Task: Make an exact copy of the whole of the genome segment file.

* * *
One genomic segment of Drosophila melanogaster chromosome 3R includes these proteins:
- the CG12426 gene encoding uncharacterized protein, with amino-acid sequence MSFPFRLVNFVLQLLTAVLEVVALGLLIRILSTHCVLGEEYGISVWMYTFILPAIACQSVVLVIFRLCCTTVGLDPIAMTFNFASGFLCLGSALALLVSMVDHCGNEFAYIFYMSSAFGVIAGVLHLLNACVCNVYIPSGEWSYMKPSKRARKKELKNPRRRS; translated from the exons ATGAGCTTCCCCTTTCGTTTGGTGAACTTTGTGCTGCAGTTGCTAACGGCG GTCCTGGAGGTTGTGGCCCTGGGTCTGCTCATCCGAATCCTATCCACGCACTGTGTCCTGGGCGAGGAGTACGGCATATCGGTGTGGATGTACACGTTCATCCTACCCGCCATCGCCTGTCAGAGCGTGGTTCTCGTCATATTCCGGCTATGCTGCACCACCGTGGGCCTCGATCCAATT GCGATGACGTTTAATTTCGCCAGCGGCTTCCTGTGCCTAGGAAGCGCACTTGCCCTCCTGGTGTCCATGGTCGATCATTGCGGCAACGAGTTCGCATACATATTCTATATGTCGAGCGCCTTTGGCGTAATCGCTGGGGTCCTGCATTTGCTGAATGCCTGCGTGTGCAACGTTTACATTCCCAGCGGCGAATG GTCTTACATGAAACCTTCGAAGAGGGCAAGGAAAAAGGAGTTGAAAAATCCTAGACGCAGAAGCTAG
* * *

One genomic segment of Drosophila melanogaster chromosome 3R includes these proteins:
- the CG12426 gene encoding uncharacterized protein, with amino-acid sequence MSFPFRLVNFVLQLLTAVLEVVALGLLIRILSTHCVLGEEYGISVWMYTFILPAIACQSVVLVIFRLCCTTVGLDPIAMTFNFASGFLCLGSALALLVSMVDHCGNEFAYIFYMSSAFGVIAGVLHLLNACVCNVYIPSGEWSYMKPSKRARKKELKNPRRRS; translated from the exons ATGAGCTTCCCCTTTCGTTTGGTGAACTTTGTGCTGCAGTTGCTAACGGCG GTCCTGGAGGTTGTGGCCCTGGGTCTGCTCATCCGAATCCTATCCACGCACTGTGTCCTGGGCGAGGAGTACGGCATATCGGTGTGGATGTACACGTTCATCCTACCCGCCATCGCCTGTCAGAGCGTGGTTCTCGTCATATTCCGGCTATGCTGCACCACCGTGGGCCTCGATCCAATT GCGATGACGTTTAATTTCGCCAGCGGCTTCCTGTGCCTAGGAAGCGCACTTGCCCTCCTGGTGTCCATGGTCGATCATTGCGGCAACGAGTTCGCATACATATTCTATATGTCGAGCGCCTTTGGCGTAATCGCTGGGGTCCTGCATTTGCTGAATGCCTGCGTGTGCAACGTTTACATTCCCAGCGGCGAATG GTCTTACATGAAACCTTCGAAGAGGGCAAGGAAAAAGGAGTTGAAAAATCCTAGACGCAGAAGCTAG